Issue 2: The clinics are too rigid in regulating access of methadone I consulted the expression in Article 2, Section 3, Clause 4 of the “Statement on the Regulations of Narcotic and Psychotropic Drugs in Rehabilitation Treatment,” issued by the State Food and Drug Administration on June 25, 2006, which says: “organizations implementing drug maintenance treatment, in use and storage of methadone oral solutions, shall comply with the rules on the use and storage of narcotic drugs in the ‘Regulation Rules of Narcotic and Psychotropic Drugs.’” However, the “Regulation Rules of Narcotic and Psychotropic Drugs” states:
Medical and rehabilitation organizations, for the purpose of rehab treatment, are eligible for the use of methadone or other narcotic and psychotropic drugs that the state has ascertained to be used in rehab treatment. Specific regulation rules shall be made by the State Council departments which are responsible for drug supervision and management, public security, and health. (Article 45)
Having compared the statements of the two documents cited above, I understand that in regulating methadone in maintenance treatment, the decisive role is played by the
National Methadone Working Group, a body composed of the Ministry of Health, the Ministry of Public Security, and the State Food and Drug Administration. However, the
“Provisional Rules of Community-based Drug Maintenance Treatment for Heroin Addicts in Pilot Sites,” jointly issued by the three ministries, says:
Pilot Organizations are responsible for day-to-day treatment, including supervision of users to take the medicine on site, psychological counseling, prevention counseling and service, urine testing, and management of files and drugs. (Chapter 5 Implementation, Article 4
Treatment and Patient Management)

This means that patients can only take their medication in the clinic. While this provision makes the management of clinics easier by saving the implementing staff from worrying about diversion, it is a rigid measure that is problematic in reality.

Case 2: In a city of Yunnan, where one of the earliest MMT programs took place, many MMT users are HIV positive. In the hospital that houses HIV patients, MMT users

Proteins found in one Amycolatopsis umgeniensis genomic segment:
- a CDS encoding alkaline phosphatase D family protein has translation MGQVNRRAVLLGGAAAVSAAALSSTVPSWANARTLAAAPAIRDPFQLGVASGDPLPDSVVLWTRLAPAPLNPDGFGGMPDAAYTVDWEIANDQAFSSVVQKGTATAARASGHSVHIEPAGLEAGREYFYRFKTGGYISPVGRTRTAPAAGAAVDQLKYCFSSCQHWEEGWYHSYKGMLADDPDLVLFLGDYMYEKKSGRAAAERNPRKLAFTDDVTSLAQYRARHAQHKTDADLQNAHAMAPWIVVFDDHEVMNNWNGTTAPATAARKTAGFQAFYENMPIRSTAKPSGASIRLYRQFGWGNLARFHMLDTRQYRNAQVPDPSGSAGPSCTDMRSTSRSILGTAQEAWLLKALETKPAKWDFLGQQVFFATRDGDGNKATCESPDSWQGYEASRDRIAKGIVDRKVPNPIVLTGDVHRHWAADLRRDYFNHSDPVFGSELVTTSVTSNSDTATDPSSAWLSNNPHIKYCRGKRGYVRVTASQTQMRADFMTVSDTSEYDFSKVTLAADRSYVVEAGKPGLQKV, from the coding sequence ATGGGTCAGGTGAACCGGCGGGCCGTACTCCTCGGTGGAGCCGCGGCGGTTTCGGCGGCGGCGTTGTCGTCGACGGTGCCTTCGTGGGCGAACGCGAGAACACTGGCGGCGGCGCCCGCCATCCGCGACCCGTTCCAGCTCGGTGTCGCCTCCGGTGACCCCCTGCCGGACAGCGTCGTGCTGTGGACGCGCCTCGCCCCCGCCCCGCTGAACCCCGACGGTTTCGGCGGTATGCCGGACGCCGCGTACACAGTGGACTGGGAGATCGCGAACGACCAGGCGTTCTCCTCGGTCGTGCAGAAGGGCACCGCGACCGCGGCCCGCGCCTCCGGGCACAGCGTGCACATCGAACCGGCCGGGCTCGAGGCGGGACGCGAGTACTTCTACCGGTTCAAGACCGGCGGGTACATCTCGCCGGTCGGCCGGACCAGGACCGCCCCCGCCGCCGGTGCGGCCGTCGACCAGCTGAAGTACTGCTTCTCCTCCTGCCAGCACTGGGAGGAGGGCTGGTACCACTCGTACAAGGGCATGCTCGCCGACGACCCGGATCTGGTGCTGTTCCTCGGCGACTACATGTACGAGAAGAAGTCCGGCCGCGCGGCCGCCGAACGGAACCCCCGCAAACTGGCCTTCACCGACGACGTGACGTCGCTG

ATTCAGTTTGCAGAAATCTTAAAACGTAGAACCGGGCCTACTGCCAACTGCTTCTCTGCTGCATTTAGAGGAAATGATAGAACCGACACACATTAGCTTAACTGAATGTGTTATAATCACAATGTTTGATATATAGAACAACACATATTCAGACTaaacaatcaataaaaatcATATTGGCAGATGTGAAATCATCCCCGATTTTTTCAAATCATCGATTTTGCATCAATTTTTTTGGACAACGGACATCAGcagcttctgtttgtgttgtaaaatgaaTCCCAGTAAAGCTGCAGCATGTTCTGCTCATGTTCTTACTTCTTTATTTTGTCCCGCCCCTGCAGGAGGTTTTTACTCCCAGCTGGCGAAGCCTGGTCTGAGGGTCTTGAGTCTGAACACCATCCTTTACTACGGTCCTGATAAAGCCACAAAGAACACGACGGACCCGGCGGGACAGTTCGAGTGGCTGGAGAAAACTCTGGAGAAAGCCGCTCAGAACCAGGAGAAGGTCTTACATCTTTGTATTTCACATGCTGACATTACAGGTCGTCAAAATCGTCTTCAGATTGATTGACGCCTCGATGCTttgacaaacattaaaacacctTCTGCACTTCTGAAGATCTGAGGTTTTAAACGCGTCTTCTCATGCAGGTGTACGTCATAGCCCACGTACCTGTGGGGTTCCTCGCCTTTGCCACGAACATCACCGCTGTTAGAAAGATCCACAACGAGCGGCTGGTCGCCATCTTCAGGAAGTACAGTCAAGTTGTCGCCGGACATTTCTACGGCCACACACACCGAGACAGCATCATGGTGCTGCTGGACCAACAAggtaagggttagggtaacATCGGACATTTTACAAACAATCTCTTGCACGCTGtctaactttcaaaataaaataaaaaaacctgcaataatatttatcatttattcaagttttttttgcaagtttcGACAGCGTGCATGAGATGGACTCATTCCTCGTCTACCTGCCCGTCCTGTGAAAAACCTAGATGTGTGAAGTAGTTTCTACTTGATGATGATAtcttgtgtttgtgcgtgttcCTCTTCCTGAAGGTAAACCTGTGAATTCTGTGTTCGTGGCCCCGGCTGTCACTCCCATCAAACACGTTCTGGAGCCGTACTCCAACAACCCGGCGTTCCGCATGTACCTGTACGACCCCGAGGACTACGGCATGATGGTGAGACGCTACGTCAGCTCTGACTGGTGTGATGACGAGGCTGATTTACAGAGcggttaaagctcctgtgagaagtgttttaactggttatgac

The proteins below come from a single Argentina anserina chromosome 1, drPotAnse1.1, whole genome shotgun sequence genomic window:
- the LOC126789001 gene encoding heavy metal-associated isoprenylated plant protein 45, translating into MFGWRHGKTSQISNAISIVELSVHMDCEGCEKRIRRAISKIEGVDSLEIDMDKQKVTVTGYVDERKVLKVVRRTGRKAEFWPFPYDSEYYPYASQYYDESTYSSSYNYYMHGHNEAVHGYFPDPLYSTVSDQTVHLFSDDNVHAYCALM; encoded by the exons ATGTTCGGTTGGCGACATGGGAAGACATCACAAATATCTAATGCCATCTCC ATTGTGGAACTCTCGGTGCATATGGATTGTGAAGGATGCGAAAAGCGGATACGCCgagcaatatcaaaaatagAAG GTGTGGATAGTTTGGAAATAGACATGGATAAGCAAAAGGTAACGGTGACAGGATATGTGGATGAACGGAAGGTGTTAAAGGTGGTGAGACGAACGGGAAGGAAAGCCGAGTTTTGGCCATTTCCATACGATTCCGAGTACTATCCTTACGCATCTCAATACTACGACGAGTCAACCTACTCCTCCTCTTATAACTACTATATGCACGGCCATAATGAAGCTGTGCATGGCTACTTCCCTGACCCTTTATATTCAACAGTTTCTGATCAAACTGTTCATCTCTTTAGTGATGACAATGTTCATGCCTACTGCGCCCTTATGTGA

often are admitted for inpatient care to have their opportunistic infections treated. When I went with a local grassroots group to visit this hospital, many HIV-positive MMT patients told us that their biggest trouble was the burden of having to figure out how to make the daily trip to the methadone clinic for treatment. A number of these patients were bedridden, and while the healthier patients could hire a taxi for clinic visits, the ones in more severe
conditions could only resort to heroin smuggled into the hospital.

Case 3: Living in a city of Yunnan, Z was a MMT patient. In June 2008, even though she was quite pregnant, she had to laboriously make the trip to the methadone clinic every day for treatment. When we saw her late in her pregnancy, Z confided to us that what worried her most was how to take methadone when her expected delivery date was near, and while in the hospital for childbirth. In fact, Z’s concern is a common one for pregnant women who are also MMT patients. When we met again with Z later, we asked her how she tried to maintain MMT through her late pregnancy and delivery. Z said that she was strong enough to visit the methadone clinic during late pregnancy, but she encountered an awkward situation after she’d been taken to the hospital awaiting childbirth. She was an older mother, and the only safe option was a C-section. By that
time she wasn’t able to visit the methadone clinic any more, so her family went instead to ask for special care. The doctor replied that taking methadone outside of the
clinic was prohibited according to the rules of the National Methadone Working Group. Failing that, her family in the end found her heroin to “substitute” methadone.

Overcoming barriers to treatment

We all know that, in order to be an effective harm reduction strategy, methadone clinics need to enroll more injecting drug users into treatment, and thus reduce crime and public health problems arising from shared needles. Innovative clinics willing to “cross the redline” are already showing us how to overcome restrictions to achieve better outcomes.